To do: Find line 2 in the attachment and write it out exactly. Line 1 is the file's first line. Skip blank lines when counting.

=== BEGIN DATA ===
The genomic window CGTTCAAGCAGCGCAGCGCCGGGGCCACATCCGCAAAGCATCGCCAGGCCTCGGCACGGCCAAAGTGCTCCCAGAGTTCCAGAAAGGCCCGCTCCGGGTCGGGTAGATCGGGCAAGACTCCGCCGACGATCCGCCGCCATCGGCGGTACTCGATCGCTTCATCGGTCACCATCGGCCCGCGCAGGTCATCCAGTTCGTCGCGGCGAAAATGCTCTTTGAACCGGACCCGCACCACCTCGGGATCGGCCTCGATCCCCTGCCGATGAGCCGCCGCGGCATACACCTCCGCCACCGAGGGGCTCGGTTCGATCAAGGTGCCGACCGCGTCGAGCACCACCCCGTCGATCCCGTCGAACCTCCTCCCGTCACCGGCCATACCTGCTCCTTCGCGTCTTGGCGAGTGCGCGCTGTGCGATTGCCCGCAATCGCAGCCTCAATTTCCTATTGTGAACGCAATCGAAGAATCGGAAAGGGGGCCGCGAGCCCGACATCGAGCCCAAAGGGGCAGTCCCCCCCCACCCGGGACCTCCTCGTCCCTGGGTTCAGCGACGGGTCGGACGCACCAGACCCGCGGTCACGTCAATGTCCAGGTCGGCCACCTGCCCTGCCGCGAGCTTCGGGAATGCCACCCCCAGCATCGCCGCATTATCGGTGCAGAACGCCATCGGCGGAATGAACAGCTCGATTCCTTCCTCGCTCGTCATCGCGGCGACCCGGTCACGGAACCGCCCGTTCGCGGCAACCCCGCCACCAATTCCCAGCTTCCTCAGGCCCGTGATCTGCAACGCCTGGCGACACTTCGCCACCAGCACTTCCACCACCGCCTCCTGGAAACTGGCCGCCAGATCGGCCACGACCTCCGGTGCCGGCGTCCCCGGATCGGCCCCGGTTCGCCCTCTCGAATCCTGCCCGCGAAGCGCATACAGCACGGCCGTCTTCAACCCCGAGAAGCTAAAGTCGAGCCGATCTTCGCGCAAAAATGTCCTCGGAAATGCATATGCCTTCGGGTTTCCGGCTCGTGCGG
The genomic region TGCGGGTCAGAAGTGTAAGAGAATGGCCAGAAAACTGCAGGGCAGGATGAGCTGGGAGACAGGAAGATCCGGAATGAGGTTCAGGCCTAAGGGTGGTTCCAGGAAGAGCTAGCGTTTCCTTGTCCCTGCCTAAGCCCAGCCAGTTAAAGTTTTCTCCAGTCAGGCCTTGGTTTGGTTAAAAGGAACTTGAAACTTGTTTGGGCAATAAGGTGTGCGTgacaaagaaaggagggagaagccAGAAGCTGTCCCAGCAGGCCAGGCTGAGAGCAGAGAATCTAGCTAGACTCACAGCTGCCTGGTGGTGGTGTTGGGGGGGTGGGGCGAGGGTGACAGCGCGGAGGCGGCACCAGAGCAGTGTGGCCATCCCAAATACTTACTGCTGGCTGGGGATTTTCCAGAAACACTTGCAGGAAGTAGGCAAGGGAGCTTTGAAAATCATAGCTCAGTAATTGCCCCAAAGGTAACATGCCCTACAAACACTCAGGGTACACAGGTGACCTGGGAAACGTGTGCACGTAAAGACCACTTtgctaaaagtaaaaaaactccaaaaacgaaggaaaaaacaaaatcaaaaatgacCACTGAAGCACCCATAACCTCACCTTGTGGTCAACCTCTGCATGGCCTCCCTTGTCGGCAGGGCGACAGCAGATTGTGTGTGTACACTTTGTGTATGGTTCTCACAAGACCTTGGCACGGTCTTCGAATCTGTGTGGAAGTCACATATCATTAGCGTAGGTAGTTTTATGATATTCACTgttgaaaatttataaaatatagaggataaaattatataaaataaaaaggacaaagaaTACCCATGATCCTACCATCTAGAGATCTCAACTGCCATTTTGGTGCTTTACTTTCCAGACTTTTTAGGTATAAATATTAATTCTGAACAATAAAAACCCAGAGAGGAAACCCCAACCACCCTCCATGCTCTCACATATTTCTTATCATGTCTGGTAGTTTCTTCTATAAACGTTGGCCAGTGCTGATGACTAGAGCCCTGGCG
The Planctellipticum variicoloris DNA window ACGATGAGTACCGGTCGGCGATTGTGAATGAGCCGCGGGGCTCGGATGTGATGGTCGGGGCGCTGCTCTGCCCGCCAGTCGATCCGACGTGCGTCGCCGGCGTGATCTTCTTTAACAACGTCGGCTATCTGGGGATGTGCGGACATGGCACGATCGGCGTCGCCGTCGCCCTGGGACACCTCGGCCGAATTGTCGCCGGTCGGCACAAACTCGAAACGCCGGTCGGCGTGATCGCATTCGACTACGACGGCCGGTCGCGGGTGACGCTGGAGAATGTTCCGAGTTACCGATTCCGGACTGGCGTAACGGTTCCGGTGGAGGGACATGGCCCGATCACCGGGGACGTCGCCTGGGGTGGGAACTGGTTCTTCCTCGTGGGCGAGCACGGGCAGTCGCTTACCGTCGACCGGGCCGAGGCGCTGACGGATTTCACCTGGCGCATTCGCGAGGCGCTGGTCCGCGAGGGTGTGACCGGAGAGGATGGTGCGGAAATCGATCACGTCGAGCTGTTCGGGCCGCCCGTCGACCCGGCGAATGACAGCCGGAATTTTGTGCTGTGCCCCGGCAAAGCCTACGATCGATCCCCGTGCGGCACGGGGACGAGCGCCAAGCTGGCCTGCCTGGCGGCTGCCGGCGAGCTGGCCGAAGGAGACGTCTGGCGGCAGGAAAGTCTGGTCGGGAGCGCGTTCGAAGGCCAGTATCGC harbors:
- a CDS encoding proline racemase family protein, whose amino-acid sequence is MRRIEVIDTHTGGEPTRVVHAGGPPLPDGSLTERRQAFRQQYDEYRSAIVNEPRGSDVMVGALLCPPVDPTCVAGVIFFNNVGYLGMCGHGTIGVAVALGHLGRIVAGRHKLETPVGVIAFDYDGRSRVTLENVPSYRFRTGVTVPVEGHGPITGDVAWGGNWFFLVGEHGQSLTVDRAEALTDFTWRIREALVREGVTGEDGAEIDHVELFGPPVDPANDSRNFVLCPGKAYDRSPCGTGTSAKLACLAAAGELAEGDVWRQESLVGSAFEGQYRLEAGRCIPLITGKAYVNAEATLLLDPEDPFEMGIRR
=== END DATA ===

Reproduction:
The genomic region TGCGGGTCAGAAGTGTAAGAGAATGGCCAGAAAACTGCAGGGCAGGATGAGCTGGGAGACAGGAAGATCCGGAATGAGGTTCAGGCCTAAGGGTGGTTCCAGGAAGAGCTAGCGTTTCCTTGTCCCTGCCTAAGCCCAGCCAGTTAAAGTTTTCTCCAGTCAGGCCTTGGTTTGGTTAAAAGGAACTTGAAACTTGTTTGGGCAATAAGGTGTGCGTgacaaagaaaggagggagaagccAGAAGCTGTCCCAGCAGGCCAGGCTGAGAGCAGAGAATCTAGCTAGACTCACAGCTGCCTGGTGGTGGTGTTGGGGGGGTGGGGCGAGGGTGACAGCGCGGAGGCGGCACCAGAGCAGTGTGGCCATCCCAAATACTTACTGCTGGCTGGGGATTTTCCAGAAACACTTGCAGGAAGTAGGCAAGGGAGCTTTGAAAATCATAGCTCAGTAATTGCCCCAAAGGTAACATGCCCTACAAACACTCAGGGTACACAGGTGACCTGGGAAACGTGTGCACGTAAAGACCACTTtgctaaaagtaaaaaaactccaaaaacgaaggaaaaaacaaaatcaaaaatgacCACTGAAGCACCCATAACCTCACCTTGTGGTCAACCTCTGCATGGCCTCCCTTGTCGGCAGGGCGACAGCAGATTGTGTGTGTACACTTTGTGTATGGTTCTCACAAGACCTTGGCACGGTCTTCGAATCTGTGTGGAAGTCACATATCATTAGCGTAGGTAGTTTTATGATATTCACTgttgaaaatttataaaatatagaggataaaattatataaaataaaaaggacaaagaaTACCCATGATCCTACCATCTAGAGATCTCAACTGCCATTTTGGTGCTTTACTTTCCAGACTTTTTAGGTATAAATATTAATTCTGAACAATAAAAACCCAGAGAGGAAACCCCAACCACCCTCCATGCTCTCACATATTTCTTATCATGTCTGGTAGTTTCTTCTATAAACGTTGGCCAGTGCTGATGACTAGAGCCCTGGCG